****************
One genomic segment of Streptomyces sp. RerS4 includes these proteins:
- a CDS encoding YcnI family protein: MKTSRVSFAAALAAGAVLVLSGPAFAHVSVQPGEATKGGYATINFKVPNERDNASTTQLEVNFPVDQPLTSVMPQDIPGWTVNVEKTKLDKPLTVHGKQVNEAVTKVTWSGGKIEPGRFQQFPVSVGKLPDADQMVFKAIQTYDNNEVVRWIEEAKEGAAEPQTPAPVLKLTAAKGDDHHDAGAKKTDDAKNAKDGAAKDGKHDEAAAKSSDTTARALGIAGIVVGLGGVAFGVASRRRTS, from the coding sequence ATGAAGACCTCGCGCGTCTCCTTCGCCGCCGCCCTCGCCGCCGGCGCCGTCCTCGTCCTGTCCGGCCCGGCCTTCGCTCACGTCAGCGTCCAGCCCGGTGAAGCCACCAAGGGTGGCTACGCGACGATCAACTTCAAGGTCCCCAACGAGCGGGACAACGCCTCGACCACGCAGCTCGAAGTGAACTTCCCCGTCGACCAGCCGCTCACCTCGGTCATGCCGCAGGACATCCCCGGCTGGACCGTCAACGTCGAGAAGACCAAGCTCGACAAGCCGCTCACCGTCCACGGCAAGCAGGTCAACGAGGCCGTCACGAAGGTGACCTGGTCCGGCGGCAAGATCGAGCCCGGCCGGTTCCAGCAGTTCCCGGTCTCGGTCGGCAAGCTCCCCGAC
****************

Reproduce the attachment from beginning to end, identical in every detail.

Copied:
One genomic segment of Streptomyces sp. RerS4 includes these proteins:
- a CDS encoding YcnI family protein: MKTSRVSFAAALAAGAVLVLSGPAFAHVSVQPGEATKGGYATINFKVPNERDNASTTQLEVNFPVDQPLTSVMPQDIPGWTVNVEKTKLDKPLTVHGKQVNEAVTKVTWSGGKIEPGRFQQFPVSVGKLPDADQMVFKAIQTYDNNEVVRWIEEAKEGAAEPQTPAPVLKLTAAKGDDHHDAGAKKTDDAKNAKDGAAKDGKHDEAAAKSSDTTARALGIAGIVVGLGGVAFGVASRRRTS, from the coding sequence ATGAAGACCTCGCGCGTCTCCTTCGCCGCCGCCCTCGCCGCCGGCGCCGTCCTCGTCCTGTCCGGCCCGGCCTTCGCTCACGTCAGCGTCCAGCCCGGTGAAGCCACCAAGGGTGGCTACGCGACGATCAACTTCAAGGTCCCCAACGAGCGGGACAACGCCTCGACCACGCAGCTCGAAGTGAACTTCCCCGTCGACCAGCCGCTCACCTCGGTCATGCCGCAGGACATCCCCGGCTGGACCGTCAACGTCGAGAAGACCAAGCTCGACAAGCCGCTCACCGTCCACGGCAAGCAGGTCAACGAGGCCGTCACGAAGGTGACCTGGTCCGGCGGCAAGATCGAGCCCGGCCGGTTCCAGCAGTTCCCGGTCTCGGTCGGCAAGCTCCCCGAC